From the modernized, lighthearted jazz rap of 2015’s Live From the Dentist Office to some of the more futuristic, experimental cuts off their 2019 self-titled album, the group always lands on something new just when it seems like the music community has finally figured them out.

However, after 18 months of living in a pandemic and the tragic death of MC and group member Stepa J. Groggs, no one was quite sure what to expect from the two remaining members, rapper Ritchie with a T and producer Parker Corey.

The answer comes in the form of their new album By the Time I Get to Phoenix, an 11-track, 41-minute timestamp that documents the fear and isolation that comes with living in an era riddled by climate change, government incompetence and of course, a global pandemic.

By the Time I Get to Phoenix is the group’s most urgent record to date, and its frenetic vibes appear almost immediately in the opening track, “Outside.” Utilizing a spoken word delivery, Ritchie swiftly gets to work in addressing the heavy social themes of the album right away. “Let’s be honest here, this don’t end with agree to disagree, it ain’t possible/There’s just some things, there’s just some things that ain’t right,” he spits convincingly, calling out the keepers of the status quo.

The album’s sociopolitical themes continue on tracks such as “Footwork in a Forest Fire,” where Ritchie and Groggs both get busy illustrating the fear and panic that ongoing global warming catastrophes can instill within someone bearing the brunt of the damage.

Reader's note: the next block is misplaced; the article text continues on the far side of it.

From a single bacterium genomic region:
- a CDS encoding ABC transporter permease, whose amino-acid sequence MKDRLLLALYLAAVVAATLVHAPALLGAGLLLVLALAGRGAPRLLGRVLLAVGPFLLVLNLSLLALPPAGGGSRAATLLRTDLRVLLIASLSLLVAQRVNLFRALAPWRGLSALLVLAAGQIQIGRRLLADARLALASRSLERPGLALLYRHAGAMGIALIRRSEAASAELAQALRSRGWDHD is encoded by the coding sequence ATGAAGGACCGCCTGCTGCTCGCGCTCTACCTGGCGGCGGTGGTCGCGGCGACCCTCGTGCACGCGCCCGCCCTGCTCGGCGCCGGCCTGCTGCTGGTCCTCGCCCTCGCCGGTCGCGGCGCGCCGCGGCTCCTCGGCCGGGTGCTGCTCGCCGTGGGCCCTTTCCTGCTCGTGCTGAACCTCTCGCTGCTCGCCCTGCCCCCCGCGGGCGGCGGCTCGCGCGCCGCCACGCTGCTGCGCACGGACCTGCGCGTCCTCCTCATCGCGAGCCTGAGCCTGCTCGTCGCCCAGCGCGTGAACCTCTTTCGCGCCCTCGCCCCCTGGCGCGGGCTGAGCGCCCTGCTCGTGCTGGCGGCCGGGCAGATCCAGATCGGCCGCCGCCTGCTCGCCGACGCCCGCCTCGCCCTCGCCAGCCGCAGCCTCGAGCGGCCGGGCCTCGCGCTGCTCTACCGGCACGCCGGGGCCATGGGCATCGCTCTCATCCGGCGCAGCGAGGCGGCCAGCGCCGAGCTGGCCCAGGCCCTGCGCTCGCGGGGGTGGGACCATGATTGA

Groggs’ opening bars are particularly striking. “Manic in the skies, there’s panic in the sky / Even when it’s down below, there’s nowhere to go, you better run and hide / Take yo’ ass inside, if you don’t go, breath the air / You just might stay alive,” he shrieks with trepidation in his voice. Along with spitting some ever needed social commentary, Ritchie and Groggs also display striking vulnerability.

On “Top Picks for You,” Ritchie explores the idea of social media algorithms keeping the memory of a deceased friend alive via social media, and his grief comes off stunningly palpable. But perhaps the hardest moment to listen to on the entire album is Groggs’ verse on “Knees,” where he meditates on his career long battle with alcoholism. “Okay, this last one is my last one, shit / Probably said that about the last one, Probably gon’ say it about the next two/Well fuck it n—a, at least my dreads grew,” he raps on the song’s third verse.

As conceptual and poignant as the bars are throughout this record, it is Corey’s production that brings everything together. While he has always had experimental tendencies, he falls completely down the rabbit hole this time around, pushing hip-hop as far as it can possibly go.

“Superman That,” features an off-kilter glitch rhythm and some kaleidoscopic percussion hits; it is truly mesmerizing to listen to. Meanwhile, it is a groaning grunge baseline that sets the foundation for “SS Francisco,” and tracks such as “Postpostpartum” and “Footwork in a Forest Fire” display a hazy, smoked out boom bap flavor reminiscent of early '90s East Coast hip-hop. The many sounds Corey plays with lyrically on this project give Ritchie and Groggs the perfect sanctuary to flex their lyrical chops.

By the Time I Get To Phoenix is easily the darkest record Injury Reserve has put out to date, and it may be the darkest hip-hop album to come out so far this year. Despite the tough subject matter and even tougher pretenses surrounding the death of Groggs, By the Time I Get to Phoenix is a much needed commentary on a particularly dark time in history, offering to the masses a space of refuge and empathy amid collective trauma and loss.